A Free Land is Hard to Find: On Huckleberry Finn’s Escaping from Civilization
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Keywords

The Adventures of Huckleberry Finn
Huck’s freedom
Civilization

DOI

10.26689/ssr.v4i9.4325

Abstract

The Adventures of Huckleberry Finn” is Mark Twain’s representative novel, in which the black slave Jim’s personal liberty has been the focus of critical attention. However, the white boy Huckleberry Finn’s freedom is taken for granted and therefore seldom mentioned. It can be argued that Huck can neither find real freedom in the seemingly civilized society nor at its opposite side. This thesis divides Huck’s adventure process into three parts, tracing his escaping from his father’s and the widow Douglas’ parenting patterns, his rifting journey down the Mississippi River on the raft and to the island as well as his vagrancy in mob-ruled communities. By doing so, it attempts to demonstrate the infeasibility of gaining individual freedom, the freedom of life and the civil freedom accordingly.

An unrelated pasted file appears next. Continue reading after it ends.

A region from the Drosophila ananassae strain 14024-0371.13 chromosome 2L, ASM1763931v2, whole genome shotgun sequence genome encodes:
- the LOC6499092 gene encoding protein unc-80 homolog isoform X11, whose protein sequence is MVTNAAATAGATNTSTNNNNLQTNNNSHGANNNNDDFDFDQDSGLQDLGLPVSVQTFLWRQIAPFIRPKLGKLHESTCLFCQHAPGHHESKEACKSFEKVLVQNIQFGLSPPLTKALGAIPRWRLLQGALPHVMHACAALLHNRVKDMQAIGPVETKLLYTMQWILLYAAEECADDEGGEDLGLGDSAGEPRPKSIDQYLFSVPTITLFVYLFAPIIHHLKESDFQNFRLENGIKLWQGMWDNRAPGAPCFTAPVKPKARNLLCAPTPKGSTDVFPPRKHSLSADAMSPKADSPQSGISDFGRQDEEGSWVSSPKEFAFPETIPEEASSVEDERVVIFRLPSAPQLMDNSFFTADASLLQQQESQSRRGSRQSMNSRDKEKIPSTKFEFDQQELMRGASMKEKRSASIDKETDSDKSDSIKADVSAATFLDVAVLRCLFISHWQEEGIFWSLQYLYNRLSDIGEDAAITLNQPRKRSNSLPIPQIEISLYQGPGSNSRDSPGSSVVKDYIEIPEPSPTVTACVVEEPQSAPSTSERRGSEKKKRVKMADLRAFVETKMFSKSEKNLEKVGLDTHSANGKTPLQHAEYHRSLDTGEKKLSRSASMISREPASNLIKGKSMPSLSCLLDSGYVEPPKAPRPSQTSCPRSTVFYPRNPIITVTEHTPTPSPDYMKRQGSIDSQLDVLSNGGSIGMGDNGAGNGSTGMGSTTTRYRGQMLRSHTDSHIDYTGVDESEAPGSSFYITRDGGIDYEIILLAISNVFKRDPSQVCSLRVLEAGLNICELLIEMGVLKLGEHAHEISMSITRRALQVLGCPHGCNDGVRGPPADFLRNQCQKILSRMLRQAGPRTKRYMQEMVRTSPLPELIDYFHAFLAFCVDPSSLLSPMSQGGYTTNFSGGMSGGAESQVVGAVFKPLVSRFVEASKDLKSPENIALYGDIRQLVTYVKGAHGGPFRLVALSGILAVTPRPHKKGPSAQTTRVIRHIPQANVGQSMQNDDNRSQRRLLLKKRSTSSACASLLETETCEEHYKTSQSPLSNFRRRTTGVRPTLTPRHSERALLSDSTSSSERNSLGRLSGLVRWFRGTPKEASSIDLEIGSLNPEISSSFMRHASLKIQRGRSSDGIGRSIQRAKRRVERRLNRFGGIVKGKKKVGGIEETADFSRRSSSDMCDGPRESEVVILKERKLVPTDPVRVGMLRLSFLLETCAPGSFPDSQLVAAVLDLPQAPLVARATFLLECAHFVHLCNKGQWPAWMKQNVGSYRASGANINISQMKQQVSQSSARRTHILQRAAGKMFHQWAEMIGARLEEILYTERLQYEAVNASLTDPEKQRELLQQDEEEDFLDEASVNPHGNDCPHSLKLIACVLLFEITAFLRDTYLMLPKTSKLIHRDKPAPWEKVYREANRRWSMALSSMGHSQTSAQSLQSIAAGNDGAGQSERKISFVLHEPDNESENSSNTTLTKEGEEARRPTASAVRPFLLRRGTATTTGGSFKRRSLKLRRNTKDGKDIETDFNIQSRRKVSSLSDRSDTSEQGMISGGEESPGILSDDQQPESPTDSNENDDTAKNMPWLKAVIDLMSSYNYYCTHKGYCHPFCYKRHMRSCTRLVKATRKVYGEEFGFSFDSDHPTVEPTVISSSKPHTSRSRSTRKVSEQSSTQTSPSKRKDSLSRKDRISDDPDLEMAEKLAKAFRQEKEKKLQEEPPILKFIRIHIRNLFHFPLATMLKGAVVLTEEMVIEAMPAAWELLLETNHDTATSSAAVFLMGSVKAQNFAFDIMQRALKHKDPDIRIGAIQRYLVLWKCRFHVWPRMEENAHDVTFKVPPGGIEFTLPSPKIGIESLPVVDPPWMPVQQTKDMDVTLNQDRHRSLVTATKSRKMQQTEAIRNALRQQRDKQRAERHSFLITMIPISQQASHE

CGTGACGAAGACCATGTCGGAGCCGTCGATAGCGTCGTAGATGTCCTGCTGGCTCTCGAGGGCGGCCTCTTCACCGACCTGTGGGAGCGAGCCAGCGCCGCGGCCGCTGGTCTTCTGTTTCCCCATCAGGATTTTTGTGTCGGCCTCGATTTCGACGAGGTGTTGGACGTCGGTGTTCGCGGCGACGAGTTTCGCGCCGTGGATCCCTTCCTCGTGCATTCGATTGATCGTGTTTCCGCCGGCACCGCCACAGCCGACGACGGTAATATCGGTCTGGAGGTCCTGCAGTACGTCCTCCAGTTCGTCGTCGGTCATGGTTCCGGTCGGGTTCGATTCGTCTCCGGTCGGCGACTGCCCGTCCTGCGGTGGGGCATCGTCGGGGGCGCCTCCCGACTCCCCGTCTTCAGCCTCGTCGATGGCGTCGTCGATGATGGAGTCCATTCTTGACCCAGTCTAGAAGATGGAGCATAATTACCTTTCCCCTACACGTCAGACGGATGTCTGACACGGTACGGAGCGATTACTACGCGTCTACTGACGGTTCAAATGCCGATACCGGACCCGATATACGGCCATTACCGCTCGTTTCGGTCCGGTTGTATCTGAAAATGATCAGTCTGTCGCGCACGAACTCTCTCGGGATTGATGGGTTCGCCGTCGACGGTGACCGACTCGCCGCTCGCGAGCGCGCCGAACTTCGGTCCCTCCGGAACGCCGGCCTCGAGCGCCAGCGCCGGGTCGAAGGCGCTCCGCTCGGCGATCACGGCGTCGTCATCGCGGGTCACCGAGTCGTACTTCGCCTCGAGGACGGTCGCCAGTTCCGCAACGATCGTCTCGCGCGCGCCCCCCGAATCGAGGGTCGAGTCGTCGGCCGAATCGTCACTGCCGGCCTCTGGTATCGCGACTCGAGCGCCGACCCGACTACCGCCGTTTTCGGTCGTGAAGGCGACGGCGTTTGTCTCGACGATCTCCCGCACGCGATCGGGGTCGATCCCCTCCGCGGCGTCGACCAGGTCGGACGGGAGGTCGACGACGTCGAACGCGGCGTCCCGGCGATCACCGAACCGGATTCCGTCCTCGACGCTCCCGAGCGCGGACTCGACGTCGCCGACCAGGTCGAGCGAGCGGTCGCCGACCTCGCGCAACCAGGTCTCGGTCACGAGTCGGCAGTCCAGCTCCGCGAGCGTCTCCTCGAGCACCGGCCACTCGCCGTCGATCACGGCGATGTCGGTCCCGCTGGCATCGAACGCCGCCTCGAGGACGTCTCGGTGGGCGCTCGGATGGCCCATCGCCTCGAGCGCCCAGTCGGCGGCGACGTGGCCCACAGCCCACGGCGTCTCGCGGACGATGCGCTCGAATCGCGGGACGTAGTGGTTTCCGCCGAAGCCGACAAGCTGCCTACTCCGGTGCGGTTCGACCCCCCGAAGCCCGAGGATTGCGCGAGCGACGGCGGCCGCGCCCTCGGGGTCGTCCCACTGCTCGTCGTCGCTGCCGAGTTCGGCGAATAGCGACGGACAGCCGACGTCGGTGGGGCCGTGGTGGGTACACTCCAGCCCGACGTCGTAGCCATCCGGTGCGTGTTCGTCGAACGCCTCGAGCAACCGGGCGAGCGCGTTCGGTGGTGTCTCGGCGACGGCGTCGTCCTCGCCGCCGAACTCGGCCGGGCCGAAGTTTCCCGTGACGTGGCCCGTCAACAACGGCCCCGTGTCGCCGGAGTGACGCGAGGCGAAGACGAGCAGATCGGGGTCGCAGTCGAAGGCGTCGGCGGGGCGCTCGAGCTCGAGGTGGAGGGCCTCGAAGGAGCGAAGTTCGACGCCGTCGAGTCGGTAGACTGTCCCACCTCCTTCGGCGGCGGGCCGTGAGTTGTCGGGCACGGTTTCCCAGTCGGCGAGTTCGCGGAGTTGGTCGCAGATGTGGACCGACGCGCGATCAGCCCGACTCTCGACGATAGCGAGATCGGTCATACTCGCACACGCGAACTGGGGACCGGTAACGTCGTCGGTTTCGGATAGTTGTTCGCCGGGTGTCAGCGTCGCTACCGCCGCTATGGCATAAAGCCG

References

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